“Fathers, do not exasperate your children; instead, bring them up in the training and instruction of the Lord,” (Ephesians 6:4).
It’s hard not to be exasperated by a teenager and it’s hard not to exasperate a teenager. For those who think they know everything, it seems impossible to tell them anything. Yet, God gives parents teenagers so they can learn laughter, wisdom, forgiveness, trust and the grace of imposing guidelines. After all, the older a teenager becomes the less a parent can control them—and more is their felt need to give them over to the Lord’s accountability.
Indeed, tension arises in the transition from immaturity to maturity. It’s during this avalanche of emotions that someone has to act like the adult. The parent is positioned by the Lord to be this voice of reason, as the transitioning teenager has yet to qualify. So, persistent prayer, patience and pardon go a long way in promoting peace in the home.
“Joseph, a young man of seventeen, was tending the flocks with his brothers, the sons of Bilhah and the sons of Zilpah, his father’s wives, and he brought their father a bad report about them. Now Israel loved Joseph more than any of his other sons, because he had been born to him in his old age; and he made an ornate robe for him.” Genesis 37:2-3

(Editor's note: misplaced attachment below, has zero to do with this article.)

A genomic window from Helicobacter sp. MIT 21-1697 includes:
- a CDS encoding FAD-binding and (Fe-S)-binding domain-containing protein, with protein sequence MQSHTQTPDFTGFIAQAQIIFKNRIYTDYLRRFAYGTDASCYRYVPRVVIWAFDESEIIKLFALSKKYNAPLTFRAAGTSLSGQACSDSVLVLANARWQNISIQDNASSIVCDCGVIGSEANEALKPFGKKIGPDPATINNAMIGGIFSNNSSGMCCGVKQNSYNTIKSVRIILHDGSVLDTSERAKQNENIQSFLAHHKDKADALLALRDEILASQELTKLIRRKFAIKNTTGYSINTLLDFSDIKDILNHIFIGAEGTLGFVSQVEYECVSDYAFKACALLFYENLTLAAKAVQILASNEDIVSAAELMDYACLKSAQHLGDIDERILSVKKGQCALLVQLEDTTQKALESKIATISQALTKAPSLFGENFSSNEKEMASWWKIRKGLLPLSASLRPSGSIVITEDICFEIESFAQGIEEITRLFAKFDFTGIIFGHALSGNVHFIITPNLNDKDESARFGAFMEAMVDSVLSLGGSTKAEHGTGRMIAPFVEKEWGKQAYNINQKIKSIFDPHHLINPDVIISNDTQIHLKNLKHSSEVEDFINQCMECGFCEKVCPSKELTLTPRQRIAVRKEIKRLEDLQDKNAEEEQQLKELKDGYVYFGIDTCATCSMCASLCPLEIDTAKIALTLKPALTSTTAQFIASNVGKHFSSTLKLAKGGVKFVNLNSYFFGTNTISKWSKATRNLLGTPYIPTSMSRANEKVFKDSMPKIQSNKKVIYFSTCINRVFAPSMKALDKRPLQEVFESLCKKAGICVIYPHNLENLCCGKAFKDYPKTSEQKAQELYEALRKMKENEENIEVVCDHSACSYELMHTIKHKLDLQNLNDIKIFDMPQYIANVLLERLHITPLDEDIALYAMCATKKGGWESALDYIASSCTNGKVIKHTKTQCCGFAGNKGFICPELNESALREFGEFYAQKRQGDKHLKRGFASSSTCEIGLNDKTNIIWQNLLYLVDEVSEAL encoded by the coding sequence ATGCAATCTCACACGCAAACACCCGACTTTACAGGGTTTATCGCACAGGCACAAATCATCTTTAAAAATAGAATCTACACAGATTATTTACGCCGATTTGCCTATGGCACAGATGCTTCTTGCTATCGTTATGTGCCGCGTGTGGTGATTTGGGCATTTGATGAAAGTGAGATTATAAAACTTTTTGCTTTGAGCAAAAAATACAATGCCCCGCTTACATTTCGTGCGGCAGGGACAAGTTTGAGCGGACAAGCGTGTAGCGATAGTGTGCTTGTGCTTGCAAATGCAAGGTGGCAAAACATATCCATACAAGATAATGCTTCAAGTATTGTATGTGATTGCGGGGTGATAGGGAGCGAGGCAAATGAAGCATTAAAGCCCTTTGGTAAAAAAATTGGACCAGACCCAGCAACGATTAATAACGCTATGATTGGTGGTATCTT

Fathers, these passionate pre-adults need your firm and loving leadership as they learn how to manage their freedoms. Mom is the gentle nurturer when they are in grade school, but as they acquire acne you protect your wife from being taken advantage of with your wise and caring leadership. Most of all, remember to be intentional in your relational investment with your young person, as rules without relationship leads to rebellion.
Do you feel taken advantage of, lied to and manipulated? If so, welcome to the world of hormones hijacking the heart of some self absorbed teens. On the other hand, thank the Lord for those young people who, because of God’s grace, have grown in character and their care for others. Make sure to give these models of faithfulness positive feedback. It’s easy to only give attention to the troublemakers and take for granted the good kids.
Above all else, pray together as husband and wife for your teenagers to fear God, love Him and obey Christ commands. Ask the Lord to fill you with the Holy Spirit, so you can model for them what it means to be a loving disciple of Jesus. Confess your faults to the Lord and your child—and ask for their forgiveness. Teenagers trust transparency. Train and instruct them in worship, Bible study, service, faith, love and grace based living.